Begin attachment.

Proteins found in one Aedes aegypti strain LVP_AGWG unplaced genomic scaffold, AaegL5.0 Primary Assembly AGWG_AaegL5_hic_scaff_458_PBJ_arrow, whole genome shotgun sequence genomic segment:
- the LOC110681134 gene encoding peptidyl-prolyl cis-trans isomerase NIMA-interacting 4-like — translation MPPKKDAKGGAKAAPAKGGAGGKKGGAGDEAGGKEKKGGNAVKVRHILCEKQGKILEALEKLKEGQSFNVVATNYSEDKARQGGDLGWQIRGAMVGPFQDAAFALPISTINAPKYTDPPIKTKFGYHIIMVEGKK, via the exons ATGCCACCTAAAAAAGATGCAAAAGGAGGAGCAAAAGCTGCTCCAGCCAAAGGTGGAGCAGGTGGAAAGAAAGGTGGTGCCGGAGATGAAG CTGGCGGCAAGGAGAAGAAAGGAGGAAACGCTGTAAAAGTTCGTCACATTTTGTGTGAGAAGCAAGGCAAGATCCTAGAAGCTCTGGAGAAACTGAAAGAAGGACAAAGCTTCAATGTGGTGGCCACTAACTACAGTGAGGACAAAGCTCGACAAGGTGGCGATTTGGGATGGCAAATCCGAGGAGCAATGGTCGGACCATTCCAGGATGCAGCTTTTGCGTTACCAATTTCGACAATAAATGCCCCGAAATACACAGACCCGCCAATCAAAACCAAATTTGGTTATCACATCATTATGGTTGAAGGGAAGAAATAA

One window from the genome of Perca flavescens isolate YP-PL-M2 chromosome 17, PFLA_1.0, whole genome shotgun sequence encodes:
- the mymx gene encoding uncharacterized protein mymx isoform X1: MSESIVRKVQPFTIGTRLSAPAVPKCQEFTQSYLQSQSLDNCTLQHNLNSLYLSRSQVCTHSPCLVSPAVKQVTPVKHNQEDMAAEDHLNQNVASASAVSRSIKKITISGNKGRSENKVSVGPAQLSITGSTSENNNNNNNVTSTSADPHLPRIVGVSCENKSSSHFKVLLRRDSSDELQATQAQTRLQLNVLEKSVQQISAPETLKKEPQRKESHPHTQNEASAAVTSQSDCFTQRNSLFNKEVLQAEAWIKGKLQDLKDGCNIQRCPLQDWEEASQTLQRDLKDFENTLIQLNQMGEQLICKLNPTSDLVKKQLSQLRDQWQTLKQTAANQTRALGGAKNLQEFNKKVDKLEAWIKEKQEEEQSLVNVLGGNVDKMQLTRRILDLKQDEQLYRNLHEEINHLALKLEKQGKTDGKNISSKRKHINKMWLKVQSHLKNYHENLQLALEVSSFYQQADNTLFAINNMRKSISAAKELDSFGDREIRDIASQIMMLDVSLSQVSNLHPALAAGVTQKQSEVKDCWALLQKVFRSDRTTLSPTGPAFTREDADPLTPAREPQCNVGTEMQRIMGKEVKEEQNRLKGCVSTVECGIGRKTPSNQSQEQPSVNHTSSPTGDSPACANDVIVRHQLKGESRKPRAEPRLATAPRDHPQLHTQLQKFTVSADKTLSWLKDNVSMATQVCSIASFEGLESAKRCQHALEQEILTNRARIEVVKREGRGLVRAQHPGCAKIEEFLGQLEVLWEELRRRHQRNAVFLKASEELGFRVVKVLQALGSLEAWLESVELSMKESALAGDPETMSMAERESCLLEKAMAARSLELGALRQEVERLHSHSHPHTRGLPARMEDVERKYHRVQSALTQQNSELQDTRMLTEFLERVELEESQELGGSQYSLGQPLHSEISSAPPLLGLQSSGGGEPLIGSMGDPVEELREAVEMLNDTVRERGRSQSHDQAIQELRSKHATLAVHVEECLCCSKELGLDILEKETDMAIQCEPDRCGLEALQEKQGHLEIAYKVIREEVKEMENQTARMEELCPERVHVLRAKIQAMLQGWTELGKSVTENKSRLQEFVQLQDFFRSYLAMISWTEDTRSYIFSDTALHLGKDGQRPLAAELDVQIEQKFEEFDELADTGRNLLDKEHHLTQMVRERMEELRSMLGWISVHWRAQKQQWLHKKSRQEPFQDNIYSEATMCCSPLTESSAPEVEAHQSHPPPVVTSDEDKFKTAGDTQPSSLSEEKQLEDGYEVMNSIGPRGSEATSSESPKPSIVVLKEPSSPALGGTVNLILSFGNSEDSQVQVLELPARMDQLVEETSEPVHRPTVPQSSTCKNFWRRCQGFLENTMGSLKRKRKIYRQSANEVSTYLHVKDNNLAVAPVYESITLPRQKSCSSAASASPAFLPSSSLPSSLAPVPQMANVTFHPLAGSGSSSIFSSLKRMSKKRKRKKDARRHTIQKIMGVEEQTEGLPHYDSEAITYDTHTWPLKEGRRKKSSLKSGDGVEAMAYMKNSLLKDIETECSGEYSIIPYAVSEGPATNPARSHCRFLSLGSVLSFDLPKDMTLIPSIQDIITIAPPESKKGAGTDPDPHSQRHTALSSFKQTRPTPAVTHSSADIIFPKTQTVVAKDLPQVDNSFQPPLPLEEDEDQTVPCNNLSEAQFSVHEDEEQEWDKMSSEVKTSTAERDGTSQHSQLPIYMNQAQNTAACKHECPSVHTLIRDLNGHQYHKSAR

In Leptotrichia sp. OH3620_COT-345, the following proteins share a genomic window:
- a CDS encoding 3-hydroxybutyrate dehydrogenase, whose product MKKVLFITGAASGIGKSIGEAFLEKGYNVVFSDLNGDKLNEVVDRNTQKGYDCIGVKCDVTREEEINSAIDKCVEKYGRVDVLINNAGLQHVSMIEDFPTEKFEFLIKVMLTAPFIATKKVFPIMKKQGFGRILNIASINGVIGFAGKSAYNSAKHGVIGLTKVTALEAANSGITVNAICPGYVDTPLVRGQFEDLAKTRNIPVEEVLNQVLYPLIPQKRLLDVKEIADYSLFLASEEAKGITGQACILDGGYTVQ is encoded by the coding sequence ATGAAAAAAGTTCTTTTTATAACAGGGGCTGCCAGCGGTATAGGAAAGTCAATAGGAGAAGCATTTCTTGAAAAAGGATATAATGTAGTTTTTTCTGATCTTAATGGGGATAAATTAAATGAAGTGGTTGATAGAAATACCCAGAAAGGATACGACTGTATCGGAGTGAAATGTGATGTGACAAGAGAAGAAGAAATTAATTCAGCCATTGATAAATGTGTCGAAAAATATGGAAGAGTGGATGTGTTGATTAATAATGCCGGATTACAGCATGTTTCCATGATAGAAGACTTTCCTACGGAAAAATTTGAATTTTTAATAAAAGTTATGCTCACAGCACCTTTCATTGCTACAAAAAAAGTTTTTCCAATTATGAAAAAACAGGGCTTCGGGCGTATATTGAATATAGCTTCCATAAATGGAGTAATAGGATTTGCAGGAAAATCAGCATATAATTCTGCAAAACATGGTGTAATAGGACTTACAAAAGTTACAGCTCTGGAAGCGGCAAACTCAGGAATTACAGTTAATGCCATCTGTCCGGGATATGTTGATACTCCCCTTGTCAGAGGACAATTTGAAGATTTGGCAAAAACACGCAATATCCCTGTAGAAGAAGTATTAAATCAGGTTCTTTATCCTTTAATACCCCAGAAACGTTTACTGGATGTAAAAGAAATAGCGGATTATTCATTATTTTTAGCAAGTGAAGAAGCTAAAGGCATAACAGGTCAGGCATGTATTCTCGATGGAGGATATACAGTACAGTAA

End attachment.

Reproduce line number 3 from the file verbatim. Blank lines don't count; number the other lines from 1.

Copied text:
One window from the genome of Perca flavescens isolate YP-PL-M2 chromosome 17, PFLA_1.0, whole genome shotgun sequence encodes: